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Frequently asked questions for the final - Geography 4 Fall 2001

Q: We still should study the terms/main points after each chapter?

A: Yes. You will be expected to match terms to their definitions.

Q: Aside from smaller dams, what are alternatives to big dams?

A: It depends on the purpose of the dam.
For those meant to control flooding, look into ways that involve avoiding development of flood prone areas, and decrease the amount of impermeable surfaces in urban areas so the soil can soak up rain before it runs off. Turn floodplains back into prime farmland that receives new fertile sediments everytime it floods. If the dam is meant to produce electricity, look at smaller scale projects that are more sustainable and appropriate for local communities.

Q: I know that alternatives to big dams are micro-hydroprojects that work with things on a smaller scale. But why are they more sustainable and more appropriate technology?

A: Think of this in terms of where the costs come from and where do the benefits of the project go? For a mega-dam project, the local area is flooded and the ecology altered. Most of the benefits of the dam in terms of energy production will go distant cities as they can afford to pay the enormous costs of construction. Small scale projects can be afforded by local communities, and are also appropriate because they don't drastically alter the local ecology or displace local people.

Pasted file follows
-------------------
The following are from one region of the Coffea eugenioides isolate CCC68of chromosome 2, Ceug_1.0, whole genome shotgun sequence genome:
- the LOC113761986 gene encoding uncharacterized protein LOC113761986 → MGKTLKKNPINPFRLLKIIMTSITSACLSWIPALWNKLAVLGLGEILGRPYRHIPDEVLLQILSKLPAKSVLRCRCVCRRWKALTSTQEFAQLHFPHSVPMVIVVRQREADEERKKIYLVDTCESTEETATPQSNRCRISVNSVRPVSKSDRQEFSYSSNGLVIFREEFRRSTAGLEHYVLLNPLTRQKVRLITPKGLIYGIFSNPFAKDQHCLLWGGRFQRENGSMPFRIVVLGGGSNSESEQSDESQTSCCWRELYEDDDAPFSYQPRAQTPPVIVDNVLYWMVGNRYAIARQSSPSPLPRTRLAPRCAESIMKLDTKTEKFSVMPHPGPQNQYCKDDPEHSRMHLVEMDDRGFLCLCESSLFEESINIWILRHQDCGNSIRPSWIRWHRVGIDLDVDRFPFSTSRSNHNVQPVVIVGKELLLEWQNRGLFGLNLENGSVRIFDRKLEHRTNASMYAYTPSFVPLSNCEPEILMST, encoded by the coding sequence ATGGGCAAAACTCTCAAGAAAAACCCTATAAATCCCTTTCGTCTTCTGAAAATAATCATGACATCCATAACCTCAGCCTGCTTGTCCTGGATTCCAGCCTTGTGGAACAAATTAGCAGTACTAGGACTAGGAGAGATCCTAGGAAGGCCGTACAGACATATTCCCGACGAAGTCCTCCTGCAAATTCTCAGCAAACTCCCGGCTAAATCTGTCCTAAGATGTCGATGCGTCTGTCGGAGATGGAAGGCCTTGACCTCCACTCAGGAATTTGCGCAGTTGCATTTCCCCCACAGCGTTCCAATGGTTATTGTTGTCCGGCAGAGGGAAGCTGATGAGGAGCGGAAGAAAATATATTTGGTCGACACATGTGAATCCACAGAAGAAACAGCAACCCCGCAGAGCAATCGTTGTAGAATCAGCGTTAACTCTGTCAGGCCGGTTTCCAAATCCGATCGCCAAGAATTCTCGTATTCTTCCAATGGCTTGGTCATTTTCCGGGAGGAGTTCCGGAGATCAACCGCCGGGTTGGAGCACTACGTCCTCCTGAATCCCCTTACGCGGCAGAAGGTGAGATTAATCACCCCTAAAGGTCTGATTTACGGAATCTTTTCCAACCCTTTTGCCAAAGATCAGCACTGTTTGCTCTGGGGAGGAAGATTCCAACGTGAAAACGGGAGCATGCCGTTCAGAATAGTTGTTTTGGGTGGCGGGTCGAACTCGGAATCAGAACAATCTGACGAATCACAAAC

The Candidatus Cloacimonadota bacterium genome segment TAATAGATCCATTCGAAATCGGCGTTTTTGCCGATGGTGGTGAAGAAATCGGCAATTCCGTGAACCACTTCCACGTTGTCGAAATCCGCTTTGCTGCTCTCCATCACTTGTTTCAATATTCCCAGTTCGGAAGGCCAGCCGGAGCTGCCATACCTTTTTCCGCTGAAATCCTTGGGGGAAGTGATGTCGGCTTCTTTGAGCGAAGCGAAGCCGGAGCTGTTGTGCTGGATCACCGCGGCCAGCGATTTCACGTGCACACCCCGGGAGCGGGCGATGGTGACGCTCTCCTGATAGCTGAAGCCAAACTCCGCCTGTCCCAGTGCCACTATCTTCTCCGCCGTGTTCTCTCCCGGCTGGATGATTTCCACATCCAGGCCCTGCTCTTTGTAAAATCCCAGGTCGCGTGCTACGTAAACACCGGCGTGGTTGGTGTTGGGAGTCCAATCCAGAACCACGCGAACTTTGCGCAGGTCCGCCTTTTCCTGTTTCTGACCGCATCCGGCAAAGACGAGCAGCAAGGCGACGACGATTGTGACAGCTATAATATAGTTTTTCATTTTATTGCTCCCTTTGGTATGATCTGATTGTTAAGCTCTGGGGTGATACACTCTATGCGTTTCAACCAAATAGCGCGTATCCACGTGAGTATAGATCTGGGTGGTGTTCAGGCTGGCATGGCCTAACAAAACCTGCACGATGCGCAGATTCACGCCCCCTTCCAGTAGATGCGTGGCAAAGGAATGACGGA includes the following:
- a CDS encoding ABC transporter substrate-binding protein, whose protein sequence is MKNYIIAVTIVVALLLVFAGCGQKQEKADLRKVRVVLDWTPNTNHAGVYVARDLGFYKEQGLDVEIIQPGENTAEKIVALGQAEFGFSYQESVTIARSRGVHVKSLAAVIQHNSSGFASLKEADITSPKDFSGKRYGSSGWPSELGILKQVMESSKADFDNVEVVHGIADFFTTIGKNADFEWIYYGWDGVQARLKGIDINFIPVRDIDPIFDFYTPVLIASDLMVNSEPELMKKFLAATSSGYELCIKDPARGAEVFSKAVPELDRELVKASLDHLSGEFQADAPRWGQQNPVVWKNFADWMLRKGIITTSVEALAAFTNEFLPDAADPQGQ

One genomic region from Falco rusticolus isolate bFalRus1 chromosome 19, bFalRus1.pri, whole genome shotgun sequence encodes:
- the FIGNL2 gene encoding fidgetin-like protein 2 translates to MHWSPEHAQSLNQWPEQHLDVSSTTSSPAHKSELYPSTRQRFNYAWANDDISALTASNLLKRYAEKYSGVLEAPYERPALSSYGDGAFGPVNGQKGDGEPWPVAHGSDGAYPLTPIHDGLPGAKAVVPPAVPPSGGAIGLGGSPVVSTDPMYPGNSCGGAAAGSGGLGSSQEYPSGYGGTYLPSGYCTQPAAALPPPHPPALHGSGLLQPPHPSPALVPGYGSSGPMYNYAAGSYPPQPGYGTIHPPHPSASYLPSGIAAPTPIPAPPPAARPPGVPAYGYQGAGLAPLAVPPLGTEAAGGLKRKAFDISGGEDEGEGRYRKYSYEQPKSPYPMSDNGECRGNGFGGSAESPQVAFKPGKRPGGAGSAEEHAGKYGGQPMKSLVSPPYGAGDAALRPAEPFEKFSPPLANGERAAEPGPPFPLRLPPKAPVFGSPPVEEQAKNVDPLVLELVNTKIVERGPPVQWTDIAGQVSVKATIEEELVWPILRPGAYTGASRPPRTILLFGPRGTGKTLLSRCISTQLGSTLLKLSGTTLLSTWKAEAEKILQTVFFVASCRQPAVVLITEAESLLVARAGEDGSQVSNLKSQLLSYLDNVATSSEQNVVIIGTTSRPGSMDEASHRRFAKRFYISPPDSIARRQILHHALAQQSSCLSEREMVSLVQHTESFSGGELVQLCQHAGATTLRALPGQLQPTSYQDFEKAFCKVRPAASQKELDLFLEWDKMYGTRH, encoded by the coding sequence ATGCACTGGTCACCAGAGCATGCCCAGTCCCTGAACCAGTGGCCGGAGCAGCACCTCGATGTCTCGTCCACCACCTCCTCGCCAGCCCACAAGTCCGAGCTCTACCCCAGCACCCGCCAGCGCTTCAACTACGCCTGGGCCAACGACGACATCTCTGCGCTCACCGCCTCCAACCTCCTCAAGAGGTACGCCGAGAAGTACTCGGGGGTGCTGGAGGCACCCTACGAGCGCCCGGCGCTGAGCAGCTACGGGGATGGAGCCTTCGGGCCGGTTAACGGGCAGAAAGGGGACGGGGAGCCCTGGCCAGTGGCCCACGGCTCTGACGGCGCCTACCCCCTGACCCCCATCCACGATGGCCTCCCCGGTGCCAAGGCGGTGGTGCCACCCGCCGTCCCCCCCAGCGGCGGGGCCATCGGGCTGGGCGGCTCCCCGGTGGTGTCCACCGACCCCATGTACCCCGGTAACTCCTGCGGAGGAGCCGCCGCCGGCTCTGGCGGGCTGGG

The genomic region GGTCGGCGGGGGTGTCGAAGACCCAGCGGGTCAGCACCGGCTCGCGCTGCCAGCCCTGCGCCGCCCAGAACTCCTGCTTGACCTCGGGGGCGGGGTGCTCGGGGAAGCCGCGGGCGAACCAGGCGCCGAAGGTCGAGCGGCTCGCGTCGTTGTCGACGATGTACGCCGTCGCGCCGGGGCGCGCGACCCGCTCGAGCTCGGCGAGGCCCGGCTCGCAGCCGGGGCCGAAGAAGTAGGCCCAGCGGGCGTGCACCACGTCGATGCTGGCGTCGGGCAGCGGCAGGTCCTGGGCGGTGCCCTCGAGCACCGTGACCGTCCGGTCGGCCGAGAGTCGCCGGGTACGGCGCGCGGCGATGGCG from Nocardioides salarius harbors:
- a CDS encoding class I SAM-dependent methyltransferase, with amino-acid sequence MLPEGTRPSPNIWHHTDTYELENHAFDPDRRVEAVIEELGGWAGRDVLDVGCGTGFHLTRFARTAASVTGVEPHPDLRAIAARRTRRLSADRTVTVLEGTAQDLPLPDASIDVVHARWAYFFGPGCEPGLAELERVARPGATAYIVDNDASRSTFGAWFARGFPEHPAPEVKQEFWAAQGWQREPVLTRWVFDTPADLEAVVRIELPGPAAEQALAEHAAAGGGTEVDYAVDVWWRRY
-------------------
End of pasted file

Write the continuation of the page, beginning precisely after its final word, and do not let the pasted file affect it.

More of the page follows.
"The main reason for opposition worldwide are the huge numbers of people evicted from their lands and homes to make way for reservoirs. The livelihoods of many millions of people also suffer because of the downstream effects of dams: the loss of fisheries, contaminated water, decreased amounts of water, and a reduction in the fertility of farmlands and forests due to the loss of natural fertilizers and irrigation in seasonal floods. Dams also spread waterborne diseases such as malaria, leishmaniasis and schistosomiasis. Opponents also believe that the benefits of dams have frequently been deliberately exaggerated and that the services they provide could be provided by other more efficient and sustainable means." Questions and answers on the international movement against large dams and
the environmental impacts of large dams.